Cuba: Understanding your Cuban students and their cultural backgrounds

Cuban refugee students: Cultural background profiles

Many educators teaching diverse students report that they do not receive enough cultural background information on their students. If you are teaching refugee students, it is important to be aware of newcomers’ backgrounds.  The information below is meant to provide an overview of key highlights, so you develop culturally responsive teaching strategies that are in tune with your students’ unique learning styles.

Newly arrived refugee family. Photo by World Relief Spokane/Chad Nelson
Newly arrived family. Photo by World Relief Spokane/Chad Nelson

Cuba Map
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Teaching in the Classroom
The Cuban education system is excellent, with 10% of the national budget being allocated to it. Teacher to student ratios are 12:1. Education in Cuba is mandatory through the end of secondary school (ages 15–16) and literacy rates are reported to be around 98%. Children wear uniforms through all of the years of primary school so may be surprised by the casual nature of dress in American schools.

Primary education lasts for six years and is followed by basic secondary education. There is a strong emphasis on math and science, but the curriculum also includes dance and gardening, lessons on health and hygiene, and Cuban revolutionary history. After primary education, students can choose whether they wish to begin preparing for university or vocational school. Cuban students will likely be extremely engaged and motivated in their studies, as high academic achievement is a cultural standard and necessary for professional success.

Education in Cuba is fairly formal and most classes are taught in lecture format. Relationships between teachers and students are close but formal, and group work and peer interaction is kept to a minimum. Teachers may need to facilitate group work and encourage Cuban students to be vocal in class, as this is mostly discouraged. It may take time for Cuban students to get used to the drastic increase in personal freedoms in the U.S. Teachers may need to yield questions and offer clarification on these issues.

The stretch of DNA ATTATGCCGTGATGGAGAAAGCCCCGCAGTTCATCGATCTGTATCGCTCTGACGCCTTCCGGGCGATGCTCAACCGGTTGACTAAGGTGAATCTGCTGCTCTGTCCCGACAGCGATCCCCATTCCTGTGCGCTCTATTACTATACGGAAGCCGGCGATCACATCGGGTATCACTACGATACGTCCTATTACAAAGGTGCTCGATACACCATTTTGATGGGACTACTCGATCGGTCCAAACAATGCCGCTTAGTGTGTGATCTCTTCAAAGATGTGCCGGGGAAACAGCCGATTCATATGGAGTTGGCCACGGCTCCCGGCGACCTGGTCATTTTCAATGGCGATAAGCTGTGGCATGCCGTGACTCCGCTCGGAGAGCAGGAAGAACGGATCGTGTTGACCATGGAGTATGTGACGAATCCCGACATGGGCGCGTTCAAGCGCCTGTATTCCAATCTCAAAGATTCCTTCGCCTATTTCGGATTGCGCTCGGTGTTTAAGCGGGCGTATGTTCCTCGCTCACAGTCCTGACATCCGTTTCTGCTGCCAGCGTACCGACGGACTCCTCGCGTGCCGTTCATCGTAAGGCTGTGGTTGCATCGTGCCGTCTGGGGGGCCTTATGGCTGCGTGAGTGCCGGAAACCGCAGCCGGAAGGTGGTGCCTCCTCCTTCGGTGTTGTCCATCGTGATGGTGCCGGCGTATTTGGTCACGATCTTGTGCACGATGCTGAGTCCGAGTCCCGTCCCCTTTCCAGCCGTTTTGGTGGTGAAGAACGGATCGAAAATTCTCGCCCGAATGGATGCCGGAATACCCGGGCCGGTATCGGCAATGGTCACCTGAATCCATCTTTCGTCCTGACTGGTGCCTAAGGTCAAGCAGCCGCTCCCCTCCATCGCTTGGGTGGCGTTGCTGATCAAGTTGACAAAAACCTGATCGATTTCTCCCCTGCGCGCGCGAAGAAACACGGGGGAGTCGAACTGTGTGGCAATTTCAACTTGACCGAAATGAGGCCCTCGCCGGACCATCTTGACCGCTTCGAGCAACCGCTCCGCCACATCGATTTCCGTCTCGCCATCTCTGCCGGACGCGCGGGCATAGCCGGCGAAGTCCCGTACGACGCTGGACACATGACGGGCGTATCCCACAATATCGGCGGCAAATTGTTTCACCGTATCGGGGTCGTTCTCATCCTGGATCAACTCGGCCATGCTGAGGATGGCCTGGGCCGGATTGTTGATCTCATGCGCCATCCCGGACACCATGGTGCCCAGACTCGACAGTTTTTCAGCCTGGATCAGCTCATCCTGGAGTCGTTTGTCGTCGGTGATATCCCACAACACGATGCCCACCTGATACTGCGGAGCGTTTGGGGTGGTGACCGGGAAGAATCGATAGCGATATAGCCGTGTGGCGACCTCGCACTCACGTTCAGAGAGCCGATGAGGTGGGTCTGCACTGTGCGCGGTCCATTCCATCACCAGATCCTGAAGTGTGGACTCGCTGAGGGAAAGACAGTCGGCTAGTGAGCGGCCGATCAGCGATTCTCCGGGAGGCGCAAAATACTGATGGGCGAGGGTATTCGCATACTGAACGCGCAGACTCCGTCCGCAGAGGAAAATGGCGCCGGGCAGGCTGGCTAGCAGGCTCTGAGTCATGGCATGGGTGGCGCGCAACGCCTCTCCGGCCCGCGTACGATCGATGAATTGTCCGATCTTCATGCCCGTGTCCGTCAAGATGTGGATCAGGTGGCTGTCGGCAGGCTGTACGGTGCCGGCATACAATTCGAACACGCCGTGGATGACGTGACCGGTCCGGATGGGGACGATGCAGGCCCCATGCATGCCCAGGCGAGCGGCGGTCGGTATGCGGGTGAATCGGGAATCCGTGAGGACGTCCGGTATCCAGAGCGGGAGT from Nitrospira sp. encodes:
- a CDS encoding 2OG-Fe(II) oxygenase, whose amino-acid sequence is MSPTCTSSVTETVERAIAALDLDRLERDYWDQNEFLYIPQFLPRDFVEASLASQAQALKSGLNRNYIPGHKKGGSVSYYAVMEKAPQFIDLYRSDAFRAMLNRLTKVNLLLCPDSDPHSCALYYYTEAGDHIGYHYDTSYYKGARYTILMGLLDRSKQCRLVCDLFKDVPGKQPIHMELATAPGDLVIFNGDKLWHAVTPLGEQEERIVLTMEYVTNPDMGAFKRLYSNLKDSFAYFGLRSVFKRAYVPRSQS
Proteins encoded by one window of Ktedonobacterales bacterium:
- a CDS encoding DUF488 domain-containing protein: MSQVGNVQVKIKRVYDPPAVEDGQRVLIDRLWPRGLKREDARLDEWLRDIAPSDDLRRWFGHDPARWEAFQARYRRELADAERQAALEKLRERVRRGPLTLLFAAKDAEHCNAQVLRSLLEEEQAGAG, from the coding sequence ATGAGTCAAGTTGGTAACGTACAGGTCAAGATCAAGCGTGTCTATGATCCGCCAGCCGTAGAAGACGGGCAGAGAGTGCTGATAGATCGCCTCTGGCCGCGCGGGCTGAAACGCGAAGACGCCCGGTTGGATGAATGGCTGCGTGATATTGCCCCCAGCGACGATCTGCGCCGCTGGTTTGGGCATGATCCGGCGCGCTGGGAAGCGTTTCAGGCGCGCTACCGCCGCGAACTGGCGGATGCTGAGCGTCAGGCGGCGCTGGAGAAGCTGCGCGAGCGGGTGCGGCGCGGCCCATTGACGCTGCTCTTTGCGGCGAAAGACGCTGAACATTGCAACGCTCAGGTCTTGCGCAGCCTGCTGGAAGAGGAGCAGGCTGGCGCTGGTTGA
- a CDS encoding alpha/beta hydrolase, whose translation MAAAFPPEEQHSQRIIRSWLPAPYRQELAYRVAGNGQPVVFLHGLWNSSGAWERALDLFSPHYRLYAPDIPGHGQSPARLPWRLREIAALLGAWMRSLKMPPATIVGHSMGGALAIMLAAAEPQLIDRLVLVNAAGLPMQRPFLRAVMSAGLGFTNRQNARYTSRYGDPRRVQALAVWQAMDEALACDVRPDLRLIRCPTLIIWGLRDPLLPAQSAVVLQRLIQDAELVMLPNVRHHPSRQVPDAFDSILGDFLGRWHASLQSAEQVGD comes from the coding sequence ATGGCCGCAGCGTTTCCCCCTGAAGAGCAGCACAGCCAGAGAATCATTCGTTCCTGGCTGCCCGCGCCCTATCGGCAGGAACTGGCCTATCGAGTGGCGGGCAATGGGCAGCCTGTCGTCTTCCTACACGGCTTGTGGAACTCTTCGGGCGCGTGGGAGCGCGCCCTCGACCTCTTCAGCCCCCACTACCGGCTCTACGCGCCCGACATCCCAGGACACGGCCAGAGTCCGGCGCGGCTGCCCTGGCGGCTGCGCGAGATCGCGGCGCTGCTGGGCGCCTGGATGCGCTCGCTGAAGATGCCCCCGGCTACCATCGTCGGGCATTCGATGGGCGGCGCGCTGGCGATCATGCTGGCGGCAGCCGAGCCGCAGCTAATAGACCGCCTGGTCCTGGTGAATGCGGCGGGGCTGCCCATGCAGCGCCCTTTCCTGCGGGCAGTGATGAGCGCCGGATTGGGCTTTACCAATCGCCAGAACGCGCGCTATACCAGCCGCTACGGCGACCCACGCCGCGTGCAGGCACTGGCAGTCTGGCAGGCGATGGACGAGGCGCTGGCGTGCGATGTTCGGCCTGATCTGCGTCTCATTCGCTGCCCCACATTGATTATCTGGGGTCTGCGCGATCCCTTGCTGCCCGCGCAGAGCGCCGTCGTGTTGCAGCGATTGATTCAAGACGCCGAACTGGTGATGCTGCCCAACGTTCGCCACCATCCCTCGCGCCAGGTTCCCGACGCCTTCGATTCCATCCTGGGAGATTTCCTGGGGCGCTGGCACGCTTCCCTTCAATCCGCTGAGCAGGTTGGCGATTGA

Family/School Engagement
Cuban families highly value education. Cuban teachers are very active in the communities they live in and there is a high priority on building relationships with parents in order to enhance the learning process. Teachers are highly trained in Cuba, with most going to school for at least five years in order to obtain their degree. Because of this, the profession is highly regarded and Cuban families will likely be extremely respectful and interested in developing strong relationships with their child’s teacher. Teachers should reach out to families regarding possible ESL enrollment in adult ESL courses. It is important to keep in mind that many refugees do not know how to drive or lack access to a car, so transportation to school events will be a challenge.

Children in families with two working parents are often taken care of by grandparents. It is likely that grandparents will have interest in attending activities and getting to know teachers.

The Cuban concept of time is event-based, which means that they do not always attend appointments until they have completed their previous engagements. This may be difficult for teachers, as they may be tardy to their children’s school events or parent-teacher meetings. Explaining the US approach to punctuality and how it may affect others is advised.

Culture, Gender and Family
Cubans are open, generous, and sociable. Cubans typically will have small talk before beginning to talk about business or official matters. It is actually somewhat rude not to greet males with handshakes and women with kisses on the cheek. Touching is common and not taboo. Some Cubans speak loudly when engaged in discussion; this should not be interpreted as aggression. Teachers should expect warm social contact while making sure to maintain their own personal parameters.

Cuban families, much more so than Cuban-American families, are characterized by patriarchy, strong parental control over children, and the importance of non-nuclear relationships within the family (ie godparents). Cuban-American women have more authority in decision-making and children have greater personal freedom. Cuban families new to the U.S. may assimilate to these new standards if they live around other Cuban emigrants.

Additional Resources






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Take our Course for Educators

If you would like more training on how to educate refugee and immigrant students, please consider enrolling in our course, Educating Refugee and Immigrant Students: An Online Course for Teachers.

Print this Information as a PDF

You can download and print this Cuban learner profile as a PDF and keep it as a resource in your classroom.

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